An Interview With Actor Brett Leigh

Brett Leigh is an actor who plays Jack Lemmon in Near Myth: The Oskar Night Story; here is a link to his IMDB page:




Q:  What was your role in The Social Network?

A: I played the President of the Phoenix Fraternity opposite Andrew Garfield.

Q:  You play jack Lemmon in Near Myth: The Oskar Night Story. How did you prepare for the role?

A: Well, luckily, I can watch all of his films.  There are numerous scenes on the internet to look at.  He did a wide variety            of characters so there is a lot to pick and choose from.  Also I’m not carrying the film.  It’s about Oskar Knight, so I don’t have the worry of being Jack Lemmon about Jack Lemmon.  That would be hard.

Q:  What kind of training have you had?

A: I started as a dancer.  I trained with Alumni of the Royal Ballet and danced some iconic pieces for a bit including Robbins, DeMille, Balanchine, Fosse, and Ashton.  I then joined The world tour of West Side Story playing Action and Riff for a number of years.  During long breaks I started studying Diction and Voice as   well as diving into acting.  I got lucky in the fact that I was learning on set.  I was cast in a number indies and worked on studio sets as well.

Q:  What kinds of day jobs have you had?

A: Oh Jeez.  Anything and everything really.  You have to be a jack of all trades to get work where you can-when you can between gigs.  I’ve walked Dogs and I’ve

built houses.  Need I say more.

Q:  What is your strangest on set story?

A: I was working on an indie film called “27 Down”.  I played a young troubled guy and in this particular scene I had to “rob” a gas station.  During a take, real police

officers stormed the set and arrested me thinking I was really robbing the store.  Even though there were tons of cameras and equipment, I guess it’s nice to know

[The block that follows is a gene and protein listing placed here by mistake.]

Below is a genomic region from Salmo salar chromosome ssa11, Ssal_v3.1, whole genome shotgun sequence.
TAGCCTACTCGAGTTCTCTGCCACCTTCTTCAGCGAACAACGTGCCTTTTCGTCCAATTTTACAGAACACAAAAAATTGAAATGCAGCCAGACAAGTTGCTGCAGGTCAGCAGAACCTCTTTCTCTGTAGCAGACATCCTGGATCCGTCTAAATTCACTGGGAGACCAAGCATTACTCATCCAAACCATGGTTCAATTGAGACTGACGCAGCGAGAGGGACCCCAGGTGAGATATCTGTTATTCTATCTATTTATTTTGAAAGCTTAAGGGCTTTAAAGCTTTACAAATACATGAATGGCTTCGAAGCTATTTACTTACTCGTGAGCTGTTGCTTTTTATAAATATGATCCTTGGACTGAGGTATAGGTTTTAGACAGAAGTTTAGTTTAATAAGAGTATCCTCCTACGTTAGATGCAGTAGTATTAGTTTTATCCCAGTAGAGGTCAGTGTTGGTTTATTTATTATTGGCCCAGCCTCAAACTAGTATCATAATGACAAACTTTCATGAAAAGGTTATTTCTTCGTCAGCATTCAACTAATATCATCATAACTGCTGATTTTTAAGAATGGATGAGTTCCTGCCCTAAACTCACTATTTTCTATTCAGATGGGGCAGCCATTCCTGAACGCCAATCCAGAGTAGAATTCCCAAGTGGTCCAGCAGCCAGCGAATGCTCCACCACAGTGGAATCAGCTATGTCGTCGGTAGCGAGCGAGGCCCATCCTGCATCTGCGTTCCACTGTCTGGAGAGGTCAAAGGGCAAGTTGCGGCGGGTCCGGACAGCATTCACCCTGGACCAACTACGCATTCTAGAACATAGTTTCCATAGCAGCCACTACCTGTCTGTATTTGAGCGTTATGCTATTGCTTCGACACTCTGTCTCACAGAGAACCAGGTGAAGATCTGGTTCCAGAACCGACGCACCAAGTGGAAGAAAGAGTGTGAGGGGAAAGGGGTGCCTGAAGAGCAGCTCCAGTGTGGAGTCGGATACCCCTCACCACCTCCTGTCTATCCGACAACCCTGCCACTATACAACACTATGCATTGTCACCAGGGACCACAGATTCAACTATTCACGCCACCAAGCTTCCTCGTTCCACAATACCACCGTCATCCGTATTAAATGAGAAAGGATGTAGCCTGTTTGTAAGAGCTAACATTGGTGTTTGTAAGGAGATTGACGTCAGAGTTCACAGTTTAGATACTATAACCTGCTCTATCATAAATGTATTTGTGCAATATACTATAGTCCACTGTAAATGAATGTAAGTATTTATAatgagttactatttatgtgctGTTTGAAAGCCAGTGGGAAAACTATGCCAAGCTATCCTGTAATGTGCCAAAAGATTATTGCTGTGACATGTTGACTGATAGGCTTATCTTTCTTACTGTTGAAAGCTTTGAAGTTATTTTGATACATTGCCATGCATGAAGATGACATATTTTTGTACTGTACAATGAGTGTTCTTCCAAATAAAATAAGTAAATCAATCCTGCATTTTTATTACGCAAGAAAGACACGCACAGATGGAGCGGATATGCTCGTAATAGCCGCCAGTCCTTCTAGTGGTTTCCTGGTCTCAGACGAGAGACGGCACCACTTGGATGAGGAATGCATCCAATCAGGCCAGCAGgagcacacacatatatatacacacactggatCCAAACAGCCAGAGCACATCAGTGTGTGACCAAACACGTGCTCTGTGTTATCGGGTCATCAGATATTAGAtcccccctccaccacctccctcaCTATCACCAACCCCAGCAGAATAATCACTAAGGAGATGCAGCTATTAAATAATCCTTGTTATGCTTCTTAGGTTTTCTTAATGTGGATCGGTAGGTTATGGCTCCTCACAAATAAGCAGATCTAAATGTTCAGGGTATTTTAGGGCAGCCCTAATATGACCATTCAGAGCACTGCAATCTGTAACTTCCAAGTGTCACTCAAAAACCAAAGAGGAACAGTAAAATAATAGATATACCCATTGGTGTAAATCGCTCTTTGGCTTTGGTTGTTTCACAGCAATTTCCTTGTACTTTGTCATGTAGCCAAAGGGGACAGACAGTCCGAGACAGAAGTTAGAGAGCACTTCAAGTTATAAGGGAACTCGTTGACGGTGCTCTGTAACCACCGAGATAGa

the officers were just doing their job.

Q:  Why is live theater experience helpful?

A: Live theater really gives an actor a chance to rehearse.  In film, you show up, you usually rehearse the scene in the morning, break for make-up, and then come

back and shoot the scene.  Some indies have more of a rehearsal, but most of the time you meet, greet, rehearse, make-up, shoot!  It’s all very fast and requires

the actor to rehearse themselves.  Theater gives you this amazing rehearsal process where you explore your character and the piece along with the other

actors and Director.  You feel like you all are creating this world together and the Director is the captain of this amazing creative process.

Q:  What is the best career advice anyone has ever given you?

A: To never give advice.  Everything in the so-called business changes everyday.

Q:  To which method of acting do you ascribe?

A: I do a mish-mash of a bunch of different acting styles.  Some of my go to books are Respect for Acting (Hagen), An Actor Prepares (Stanislavski), To the Actors (Checkhov), and Building a Character (Stanislavsky).  Whatever works, works.   Sometimes it’s just good ol’ inspiration.

Q:  Which of Jack Lemmon’s roles could you have nailed?

A: Well I don’t really want to put myself on the same shelf as Lemmon.  He was pretty amazing and an inspiration.  I do like The Odd Couple though.  Neil Simon

writes so well that it’s very hard for the actor to screw that up.
Q: If you could change one thing about the film industry what would it be?

A: I probably wouldn’t change the film Industry.  I would look at education in schools.  Whatever the public wants to buy, Producers are going to make that and sell it.

Please note; Eliza’s interviews are done by email. All answers are unedited and come right from the lovely fingertips of her subjects:)



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